However small, every component of kanji had a role to play in its origin. The shape that looks like a truncated katakana /ku/ (ク) that we see at the top of the kanji 急, 負, 色 and 危 is no exception. It would have been more convincing if we had a sample writing in oracle bone style or bronze ware style. Fortunately we had a full range of ancient style writings for the kanji 及. A newly joined reader may say, “The kanji 及 does not have a truncated /ku/ shape.” That is true, but in one of the earlier posts [February 7, 2015 post] we saw that in ten style 急 and 及 had shared the same shape, as shown on the right side.
The kanji 及 It is reasonable that what we see in the development of 及 can be used to understand the shape in 急負色危. For the kanji 及, in oracle bone style, in brown, and bronze ware style, in green, it had a person standing, bending his back slightly. Then in ten style, in red, his arms stretched long and his back bent forward deeply. This shape became the kanji 及, and 急 by adding 心 “heart” at the bottom. From this we can say that the truncated /ku/ shape in those kanji meant “person” standing or crouching with his arms extended. Let us look at three kanji here.
The kanji 負 “to bear; carry on one’s back”
In the ten style of the kanji 負, the top was a person with a stooped back. The bottom was a cowry that represented something valuable or money. Together a person carrying money or something on his back meant “to carry something on the back.” Carrying a burden or debt on one’s back also meant “to owe.” It was also extended to mean “loss.”
The kun-yomi 負う /ou/ means “to owe; carry on his back,” and is in 重任を負う (“to bear a heavy responsibility” /juunin-o ou/) and 背負う (“to carry on one’s back; to shoulder” /seo’u/). Another kun-yomi 負ける /makeru/ means “to lose” and is in 勝ち負け (“victory and defeat” /kachi’make/) and 根負けする (“to have one’s patience exhausted” /konmake-suru/). The on-yomi /hu/ is in 負担 (“to bear” /hutan/), 自負する (“to take pride in; flatter oneself in” /jihu-suru/). Another sound /bu/ is in 勝負 (“match; fight” /sho’obu/.)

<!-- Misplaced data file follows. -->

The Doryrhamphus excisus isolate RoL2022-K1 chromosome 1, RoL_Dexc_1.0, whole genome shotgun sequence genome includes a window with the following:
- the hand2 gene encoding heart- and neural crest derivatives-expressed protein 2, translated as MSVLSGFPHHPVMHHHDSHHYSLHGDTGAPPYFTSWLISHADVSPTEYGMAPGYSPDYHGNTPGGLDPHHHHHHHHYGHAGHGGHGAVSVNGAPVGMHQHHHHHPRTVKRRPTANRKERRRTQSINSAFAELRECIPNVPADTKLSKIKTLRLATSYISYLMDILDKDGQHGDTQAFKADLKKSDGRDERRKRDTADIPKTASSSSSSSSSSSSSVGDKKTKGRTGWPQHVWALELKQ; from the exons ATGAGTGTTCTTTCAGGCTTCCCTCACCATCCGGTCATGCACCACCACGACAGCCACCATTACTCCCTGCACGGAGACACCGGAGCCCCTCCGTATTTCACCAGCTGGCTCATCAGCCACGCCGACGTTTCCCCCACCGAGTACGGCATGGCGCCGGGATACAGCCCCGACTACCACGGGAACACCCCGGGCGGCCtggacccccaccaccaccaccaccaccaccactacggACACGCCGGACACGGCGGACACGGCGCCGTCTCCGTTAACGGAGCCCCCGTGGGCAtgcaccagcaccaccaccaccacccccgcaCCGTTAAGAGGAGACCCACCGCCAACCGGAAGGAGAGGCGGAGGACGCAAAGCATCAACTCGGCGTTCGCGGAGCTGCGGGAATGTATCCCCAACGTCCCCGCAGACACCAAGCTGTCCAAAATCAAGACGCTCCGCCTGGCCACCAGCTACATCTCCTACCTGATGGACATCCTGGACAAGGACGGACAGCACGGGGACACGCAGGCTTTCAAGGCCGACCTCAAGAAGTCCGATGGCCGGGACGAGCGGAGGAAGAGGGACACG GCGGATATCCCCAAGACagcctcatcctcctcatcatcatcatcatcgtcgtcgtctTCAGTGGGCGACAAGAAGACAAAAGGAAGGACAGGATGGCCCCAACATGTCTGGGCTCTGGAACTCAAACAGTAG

The kanji 危 “perilous; danger”
The ten style of the kanji 危 had a person crouching dangerously on top of a cliff (厂). It signified something perilous or dangerous. To emphasize danger, another person crouching was added under the cliff. From someone being scared, it meant “danger; perilous.” In kanji, however, the person changed to the shape that had some similarity to hushizukuri (卩), except that the bottom goes up. This is another shape of a “person” in other kanji, such as 犯 “to violate” and 氾 “to flood.”
There are two kun-yomi for 危. 危ない /abunai/ means “dangerous” and 危うく /ayauku/ “almost; nearly” is used when a danger is averted in the end, in the phrase such as 危うく遅刻するところだった (“I almost arrived late (but I did not)” /ayauku chikokusuru-tokoro’-datta/). The on-yomi /ki/ is in 危険物 (“dangerous article” /kike’nbutsu/), 危惧する (“to feel apprehensive about” /ki’gu-suru/), and 危機一髪で (“in the nick of time” /ki’ki ippatsu/.)
The kanji 色 “color; characteristics of; lust”
In the ten style of the kanji 色, the top was a person, and the bottom was another person. Together they meant amorous affairs. The meaning of color comes from the heightened facial color. It was also used as “characteristics.” In kanji the bottom became the shape 巴 called /tomoe/. (It is not a Joyo-kanji.) In judo there is a throw called 巴投げ /tomoenage/ “somersault throw” from a crouched position. I do not know if it is an official name of 技 (“winning move” /waza’/). The kun-yomi 色 /iro’/ means “color; complexion; lust; kind,” and is in 色々な (“various” /iroirona/), 色紙 (“color folding paper for origami craft” /iro’gami/), 色事 (“amorous affairs” /irogo’to/). The on-yomi /sho’ku/ is in 特色 (“specific character” /tokushoku/). Another on-yomi /shi’ki/ is in 色素 (“pigment” /shiki’so/.)
The kanji 絶: The kanji 色 also appears on the right side of the kanji 絶. The writing in gray is an old style given in Setsumon. It has shelves of skeins of threats. In ten style, we can see that the top right came from a knife rather than a person, shown on the right. From “cutting (/se’tsu/ phonetically meant “to cut”) threads with a knife,” it meant “to cut; cease.” They are related in meaning in that the kanji 絶 “to cut; cease” came from “cutting beautiful color threads.” Beautiful color threads gave the meaning of “exquisitely beautiful.” Something was so exquisitely beautiful that it would not allow comparison, thus “absolutely.”